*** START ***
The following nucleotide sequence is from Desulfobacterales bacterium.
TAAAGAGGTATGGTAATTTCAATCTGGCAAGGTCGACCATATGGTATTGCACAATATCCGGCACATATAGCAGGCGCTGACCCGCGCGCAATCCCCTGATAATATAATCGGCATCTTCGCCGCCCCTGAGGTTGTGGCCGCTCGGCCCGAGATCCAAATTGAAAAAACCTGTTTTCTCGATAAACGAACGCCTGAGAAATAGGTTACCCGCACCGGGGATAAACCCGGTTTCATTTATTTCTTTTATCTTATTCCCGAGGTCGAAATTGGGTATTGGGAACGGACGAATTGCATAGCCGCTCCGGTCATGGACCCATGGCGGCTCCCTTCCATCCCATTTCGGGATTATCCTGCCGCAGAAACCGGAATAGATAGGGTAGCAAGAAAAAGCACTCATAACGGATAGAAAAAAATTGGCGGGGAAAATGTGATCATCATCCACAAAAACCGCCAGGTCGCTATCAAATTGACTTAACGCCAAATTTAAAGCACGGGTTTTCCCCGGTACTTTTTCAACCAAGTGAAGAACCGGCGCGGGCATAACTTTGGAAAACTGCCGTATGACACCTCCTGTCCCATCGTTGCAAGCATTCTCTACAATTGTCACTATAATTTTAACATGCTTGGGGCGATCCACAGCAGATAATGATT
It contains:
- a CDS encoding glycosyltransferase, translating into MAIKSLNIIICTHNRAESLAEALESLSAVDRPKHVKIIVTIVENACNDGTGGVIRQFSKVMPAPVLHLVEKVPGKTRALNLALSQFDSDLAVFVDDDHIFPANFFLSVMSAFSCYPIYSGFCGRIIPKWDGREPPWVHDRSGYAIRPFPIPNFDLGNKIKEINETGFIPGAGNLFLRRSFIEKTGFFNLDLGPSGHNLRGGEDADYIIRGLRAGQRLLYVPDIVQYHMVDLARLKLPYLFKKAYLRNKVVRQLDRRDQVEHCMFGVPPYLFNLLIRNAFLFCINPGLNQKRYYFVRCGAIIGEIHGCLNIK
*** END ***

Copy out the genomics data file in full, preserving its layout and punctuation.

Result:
The following nucleotide sequence is from Desulfobacterales bacterium.
TAAAGAGGTATGGTAATTTCAATCTGGCAAGGTCGACCATATGGTATTGCACAATATCCGGCACATATAGCAGGCGCTGACCCGCGCGCAATCCCCTGATAATATAATCGGCATCTTCGCCGCCCCTGAGGTTGTGGCCGCTCGGCCCGAGATCCAAATTGAAAAAACCTGTTTTCTCGATAAACGAACGCCTGAGAAATAGGTTACCCGCACCGGGGATAAACCCGGTTTCATTTATTTCTTTTATCTTATTCCCGAGGTCGAAATTGGGTATTGGGAACGGACGAATTGCATAGCCGCTCCGGTCATGGACCCATGGCGGCTCCCTTCCATCCCATTTCGGGATTATCCTGCCGCAGAAACCGGAATAGATAGGGTAGCAAGAAAAAGCACTCATAACGGATAGAAAAAAATTGGCGGGGAAAATGTGATCATCATCCACAAAAACCGCCAGGTCGCTATCAAATTGACTTAACGCCAAATTTAAAGCACGGGTTTTCCCCGGTACTTTTTCAACCAAGTGAAGAACCGGCGCGGGCATAACTTTGGAAAACTGCCGTATGACACCTCCTGTCCCATCGTTGCAAGCATTCTCTACAATTGTCACTATAATTTTAACATGCTTGGGGCGATCCACAGCAGATAATGATT
It contains:
- a CDS encoding glycosyltransferase, translating into MAIKSLNIIICTHNRAESLAEALESLSAVDRPKHVKIIVTIVENACNDGTGGVIRQFSKVMPAPVLHLVEKVPGKTRALNLALSQFDSDLAVFVDDDHIFPANFFLSVMSAFSCYPIYSGFCGRIIPKWDGREPPWVHDRSGYAIRPFPIPNFDLGNKIKEINETGFIPGAGNLFLRRSFIEKTGFFNLDLGPSGHNLRGGEDADYIIRGLRAGQRLLYVPDIVQYHMVDLARLKLPYLFKKAYLRNKVVRQLDRRDQVEHCMFGVPPYLFNLLIRNAFLFCINPGLNQKRYYFVRCGAIIGEIHGCLNIK